Italian physicist and philosopher Galileo once proclaimed, “Wine is sunlight, held together by water.” There’s no place that quote rings truer than in California Wine Country.
In late April, M’s parents flew to Lincoln from Cologne, Germany for a five week visit. In addition to spending time at Abelhaus in Lincoln, they love to travel around the U.S. every time they have a chance to visit.
On this trip, M and his parents spent 10 days driving down the Pacific coast from Portland to San Francisco. I was able to join them for the final five days. They picked me up in San Francisco and we drove north, spending a night in Napa and a few nights in Healdsburg, before heading back to Fog City.
In the span of three days, we sampled close to 50 different wines, but the most memorable tastes we enjoyed at our visit to Sonoma County’s Joseph Phelps. We’ve been Joseph Phelps wine club members since our first visit to the vineyard back in 2007. And with wine club membership comes rock star treatment.
On a mild, cloud day that hinted of rain, we were seated on the terrace at a private tasting table to sample eight of Joseph Phelps’ award-winning wines. We began with the whites—chardonnay and sauvignon blanc—before moving to their signature pinot noirs and cabs, including the famed Insignia.
Insignia is Joseph Phelps’ flagship wine, and a vintage of the Bordeaux-style blend is comprised of the vineyard’s best grapes. Insignia is recognized as one of the world’s greatest wines, and it’s certainly the best I’ve ever tasted. The 2002 vintage was named the “Wine of the Year” by Wine Spectator in 2005 and 2013. Rock star critic Robert Parker has awarded three perfect 100 point scores to the 1991, 1997 and 2002 vintages. Here’s a video of Robert Parker discussing the Insignia legacy.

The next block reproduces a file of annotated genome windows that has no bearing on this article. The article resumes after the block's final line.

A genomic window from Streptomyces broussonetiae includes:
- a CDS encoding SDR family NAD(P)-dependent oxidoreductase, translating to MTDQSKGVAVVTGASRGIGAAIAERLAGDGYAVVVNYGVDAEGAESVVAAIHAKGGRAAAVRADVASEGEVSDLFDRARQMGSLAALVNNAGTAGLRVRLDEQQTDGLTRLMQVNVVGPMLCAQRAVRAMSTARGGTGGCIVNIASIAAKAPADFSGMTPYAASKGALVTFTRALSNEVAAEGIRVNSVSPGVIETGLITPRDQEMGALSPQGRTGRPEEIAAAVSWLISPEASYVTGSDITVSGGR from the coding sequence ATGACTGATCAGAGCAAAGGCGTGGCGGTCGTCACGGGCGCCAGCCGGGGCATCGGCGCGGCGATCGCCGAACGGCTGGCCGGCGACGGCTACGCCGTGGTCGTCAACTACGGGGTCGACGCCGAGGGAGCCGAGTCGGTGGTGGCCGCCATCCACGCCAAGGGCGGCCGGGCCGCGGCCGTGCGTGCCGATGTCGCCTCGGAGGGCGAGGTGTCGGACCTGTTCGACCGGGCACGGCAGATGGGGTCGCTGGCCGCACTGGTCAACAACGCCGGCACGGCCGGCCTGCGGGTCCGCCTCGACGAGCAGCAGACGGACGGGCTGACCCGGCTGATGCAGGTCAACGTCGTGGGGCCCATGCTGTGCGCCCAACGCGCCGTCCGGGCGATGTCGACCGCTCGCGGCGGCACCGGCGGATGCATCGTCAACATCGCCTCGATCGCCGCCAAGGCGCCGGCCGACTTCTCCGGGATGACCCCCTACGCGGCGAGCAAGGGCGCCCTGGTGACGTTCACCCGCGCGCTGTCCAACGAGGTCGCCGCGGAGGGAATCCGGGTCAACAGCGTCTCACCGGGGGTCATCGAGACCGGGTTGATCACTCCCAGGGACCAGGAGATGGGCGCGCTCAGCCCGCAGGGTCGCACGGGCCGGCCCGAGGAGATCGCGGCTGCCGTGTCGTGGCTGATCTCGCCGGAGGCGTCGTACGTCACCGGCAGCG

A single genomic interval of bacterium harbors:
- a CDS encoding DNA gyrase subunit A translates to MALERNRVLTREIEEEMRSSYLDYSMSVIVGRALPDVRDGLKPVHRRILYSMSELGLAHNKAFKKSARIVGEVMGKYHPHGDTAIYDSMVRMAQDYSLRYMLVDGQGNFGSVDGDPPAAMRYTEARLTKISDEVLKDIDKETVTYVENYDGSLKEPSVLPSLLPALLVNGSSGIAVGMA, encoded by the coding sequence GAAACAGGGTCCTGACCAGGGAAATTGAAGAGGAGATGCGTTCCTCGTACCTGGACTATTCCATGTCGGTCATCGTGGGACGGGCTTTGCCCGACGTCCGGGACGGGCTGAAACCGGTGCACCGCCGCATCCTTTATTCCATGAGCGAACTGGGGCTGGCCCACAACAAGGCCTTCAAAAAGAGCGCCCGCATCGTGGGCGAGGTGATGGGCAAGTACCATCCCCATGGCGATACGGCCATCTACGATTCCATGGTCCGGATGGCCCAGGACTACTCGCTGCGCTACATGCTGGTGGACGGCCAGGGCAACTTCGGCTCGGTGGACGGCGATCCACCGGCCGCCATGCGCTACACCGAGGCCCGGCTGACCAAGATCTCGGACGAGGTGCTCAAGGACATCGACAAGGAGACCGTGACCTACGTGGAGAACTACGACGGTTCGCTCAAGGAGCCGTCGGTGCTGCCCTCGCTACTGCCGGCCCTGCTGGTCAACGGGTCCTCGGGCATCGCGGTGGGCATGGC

We began by sampling the 2005 Insignia, a blend of 92 percent cab, 7 percent petit verdot and 1 percent merlot. The inky wine featured notes of anise, black cherry and minerals, with supple tannins and a long finish.
Next up was the 2006 Insignia, a blend of 95 percent cab and 5 percent petit verdot. The 2006 growing season began slow with wet, cool spring temps. A 10-day heat wave in July caused early ripening, and the result was a nearly opaque wine with flavors of black fruit, cocoa, minerals, coffee and cola, balanced by smooth tannins and a long, lovely finish. The good news? M bought a bottle to commemorate the year we met. The bad news? We won’t be drinking it until at least 2016.
The 2006 was supposed to be our last taste at Phelps—until they asked if we wanted to try a barrel sample of the 2012 vintage. We told them no, of course.
Just kidding! The 2012 vintage was still aging in the barrel and won’t be bottled and released until 2015. Like the other vintages we sampled, it was smooth, supple and well-balanced. We loved it so much we bought three bottles “en primeur” or as futures, which we plan to lovingly cellar for years to come.